Sometimes, I want to take these expensive play toys from my childrens’ hands and throw them out the window.
I never would.
Just read, please, is what I want to say.
Already, this picture dates itself – taken a few weeks back, those red leaves are gone, the trees are bare. Sandy took care of that.
The kids in the morning as I stand with a sweater pulled around me, yawning. This year has been a different start for all of us. A walk to a bus stop with a friend for my daughter. A bike ride or scooter glide to school with buddies for my son.
And me on my own, making my way back home to an office and a cat, after I watch both kids disappear around the corner. If they were to look back and see, I think they’d think: Why is she still standing there? But they don’t look back.
The kids start swimming lessons again, this time on Saturday mornings. My son must wait patiently (impossible) for his turn as my daughter’s class is first.
She is in a semi private with another girl. This girl is tiny.
She is some swimmer, too. Her little legs propel her forth, her little arms working like the paddle wheels on a steam boat.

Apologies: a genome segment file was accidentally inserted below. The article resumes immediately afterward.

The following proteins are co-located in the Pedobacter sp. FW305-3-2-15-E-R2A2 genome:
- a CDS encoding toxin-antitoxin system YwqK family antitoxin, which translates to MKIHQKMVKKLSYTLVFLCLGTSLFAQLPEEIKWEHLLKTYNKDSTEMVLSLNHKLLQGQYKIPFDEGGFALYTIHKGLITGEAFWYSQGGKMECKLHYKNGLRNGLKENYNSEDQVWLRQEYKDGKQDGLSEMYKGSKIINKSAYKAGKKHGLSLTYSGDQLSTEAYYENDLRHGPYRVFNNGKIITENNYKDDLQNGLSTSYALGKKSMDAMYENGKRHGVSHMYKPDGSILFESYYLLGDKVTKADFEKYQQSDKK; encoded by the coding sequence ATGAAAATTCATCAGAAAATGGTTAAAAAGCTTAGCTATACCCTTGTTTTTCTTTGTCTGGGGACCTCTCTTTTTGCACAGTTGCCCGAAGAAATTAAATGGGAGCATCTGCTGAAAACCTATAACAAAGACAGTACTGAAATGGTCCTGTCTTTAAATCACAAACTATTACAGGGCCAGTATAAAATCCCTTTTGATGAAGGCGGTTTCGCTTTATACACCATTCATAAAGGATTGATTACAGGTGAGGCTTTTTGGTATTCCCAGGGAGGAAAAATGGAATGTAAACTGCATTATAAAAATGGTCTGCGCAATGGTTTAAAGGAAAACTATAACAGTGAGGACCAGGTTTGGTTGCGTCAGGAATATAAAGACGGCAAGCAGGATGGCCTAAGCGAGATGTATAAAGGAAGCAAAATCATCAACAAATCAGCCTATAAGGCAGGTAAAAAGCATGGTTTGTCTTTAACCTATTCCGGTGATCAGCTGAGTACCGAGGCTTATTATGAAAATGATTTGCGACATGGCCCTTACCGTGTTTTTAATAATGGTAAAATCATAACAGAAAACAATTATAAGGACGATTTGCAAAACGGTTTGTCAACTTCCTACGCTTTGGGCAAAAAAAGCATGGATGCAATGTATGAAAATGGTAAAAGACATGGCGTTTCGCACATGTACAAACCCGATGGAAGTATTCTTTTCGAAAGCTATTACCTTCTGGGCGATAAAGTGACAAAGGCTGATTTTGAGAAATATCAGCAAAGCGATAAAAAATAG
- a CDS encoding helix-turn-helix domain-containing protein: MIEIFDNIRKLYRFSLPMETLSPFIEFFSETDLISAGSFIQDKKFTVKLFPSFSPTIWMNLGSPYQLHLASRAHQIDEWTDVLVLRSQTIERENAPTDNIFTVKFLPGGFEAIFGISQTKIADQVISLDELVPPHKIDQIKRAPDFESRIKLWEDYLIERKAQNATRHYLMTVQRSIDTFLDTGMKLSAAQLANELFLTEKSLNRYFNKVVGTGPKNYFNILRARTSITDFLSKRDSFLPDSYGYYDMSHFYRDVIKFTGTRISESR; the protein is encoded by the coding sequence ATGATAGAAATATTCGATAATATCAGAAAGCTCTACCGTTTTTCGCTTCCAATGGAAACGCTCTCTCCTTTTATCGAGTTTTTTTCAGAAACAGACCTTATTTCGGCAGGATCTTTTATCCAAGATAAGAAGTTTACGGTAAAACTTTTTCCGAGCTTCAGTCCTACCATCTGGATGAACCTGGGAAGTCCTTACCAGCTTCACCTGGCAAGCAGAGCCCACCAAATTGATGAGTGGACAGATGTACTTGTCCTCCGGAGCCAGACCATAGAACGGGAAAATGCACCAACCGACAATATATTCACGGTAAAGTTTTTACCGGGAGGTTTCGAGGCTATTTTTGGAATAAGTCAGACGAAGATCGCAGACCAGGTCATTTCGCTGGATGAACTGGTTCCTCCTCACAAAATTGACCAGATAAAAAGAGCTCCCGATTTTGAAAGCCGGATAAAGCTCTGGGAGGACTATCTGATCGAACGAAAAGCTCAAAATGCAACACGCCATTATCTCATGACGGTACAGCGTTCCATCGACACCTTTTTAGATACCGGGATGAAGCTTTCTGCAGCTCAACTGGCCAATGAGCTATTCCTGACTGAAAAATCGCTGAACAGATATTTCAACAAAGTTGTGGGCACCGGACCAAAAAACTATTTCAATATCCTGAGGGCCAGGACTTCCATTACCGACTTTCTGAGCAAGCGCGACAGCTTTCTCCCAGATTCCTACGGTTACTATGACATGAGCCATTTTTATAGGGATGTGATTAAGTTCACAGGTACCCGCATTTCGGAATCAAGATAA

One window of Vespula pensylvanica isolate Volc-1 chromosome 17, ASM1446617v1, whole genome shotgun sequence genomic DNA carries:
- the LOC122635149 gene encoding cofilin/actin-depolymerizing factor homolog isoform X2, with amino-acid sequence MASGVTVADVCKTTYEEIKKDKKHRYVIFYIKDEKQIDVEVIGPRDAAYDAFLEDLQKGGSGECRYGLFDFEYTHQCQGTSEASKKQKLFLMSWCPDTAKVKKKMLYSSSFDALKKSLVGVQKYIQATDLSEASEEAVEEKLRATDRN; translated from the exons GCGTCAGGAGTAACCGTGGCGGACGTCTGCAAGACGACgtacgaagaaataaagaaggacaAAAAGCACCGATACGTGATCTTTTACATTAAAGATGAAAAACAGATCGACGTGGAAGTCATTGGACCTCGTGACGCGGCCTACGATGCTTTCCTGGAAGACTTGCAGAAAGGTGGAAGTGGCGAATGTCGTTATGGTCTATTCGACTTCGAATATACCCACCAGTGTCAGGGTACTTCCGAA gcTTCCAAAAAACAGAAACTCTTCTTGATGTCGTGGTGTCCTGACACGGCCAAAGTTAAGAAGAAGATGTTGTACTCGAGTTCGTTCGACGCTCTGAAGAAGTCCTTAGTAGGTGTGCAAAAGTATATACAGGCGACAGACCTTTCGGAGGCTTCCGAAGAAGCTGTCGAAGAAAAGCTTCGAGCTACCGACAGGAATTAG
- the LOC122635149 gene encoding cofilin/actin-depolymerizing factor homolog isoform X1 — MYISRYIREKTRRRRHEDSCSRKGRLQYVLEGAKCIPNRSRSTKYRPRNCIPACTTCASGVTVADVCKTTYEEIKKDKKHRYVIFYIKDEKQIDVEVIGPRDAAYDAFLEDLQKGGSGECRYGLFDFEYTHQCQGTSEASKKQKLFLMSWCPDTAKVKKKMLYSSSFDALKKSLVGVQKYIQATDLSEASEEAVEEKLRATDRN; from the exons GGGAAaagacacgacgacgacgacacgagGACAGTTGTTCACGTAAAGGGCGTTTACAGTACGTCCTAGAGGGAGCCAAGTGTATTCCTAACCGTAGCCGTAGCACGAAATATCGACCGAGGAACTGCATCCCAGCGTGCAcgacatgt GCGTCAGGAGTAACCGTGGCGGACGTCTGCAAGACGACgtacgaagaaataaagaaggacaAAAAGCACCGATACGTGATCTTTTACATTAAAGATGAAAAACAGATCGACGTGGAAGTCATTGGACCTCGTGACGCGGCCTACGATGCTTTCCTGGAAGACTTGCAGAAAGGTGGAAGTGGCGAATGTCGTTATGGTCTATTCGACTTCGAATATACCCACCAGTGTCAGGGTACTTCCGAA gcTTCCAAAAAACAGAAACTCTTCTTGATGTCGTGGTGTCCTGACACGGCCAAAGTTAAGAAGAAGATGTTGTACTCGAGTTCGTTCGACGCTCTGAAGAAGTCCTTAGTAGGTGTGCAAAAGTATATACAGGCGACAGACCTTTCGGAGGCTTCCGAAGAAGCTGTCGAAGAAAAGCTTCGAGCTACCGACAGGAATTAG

My daughter towers over her.
My husband and I check out the new Marshalls. It’s obscene, the buys I find. Not so much for me as the kids.
I grew up with preppie parents. Loafers and argyle, polo ponies and buttondowns. I knew what khakis were when I was four. My dad pronounces it Kar-keys, though.
I fought the preppie when I was in my later years in high school. Wore stove pipe pants and bowling shirts.
My dad worried that I was turning bad.
I’m not a big labels person, mostly because I can’t afford The Row or Betsy Johnson or Marc Jacobs.
But I’m so excited to bring home some US Polo for my daughter, some Izod for my son. I rediscovered preppie years back. It’s in my blood. Can’t fight it.
I do find a giant bag for myself, made of woven material.
My daughter has yet to wear her polo pony dress. I might have bought it with my eyes, not hers.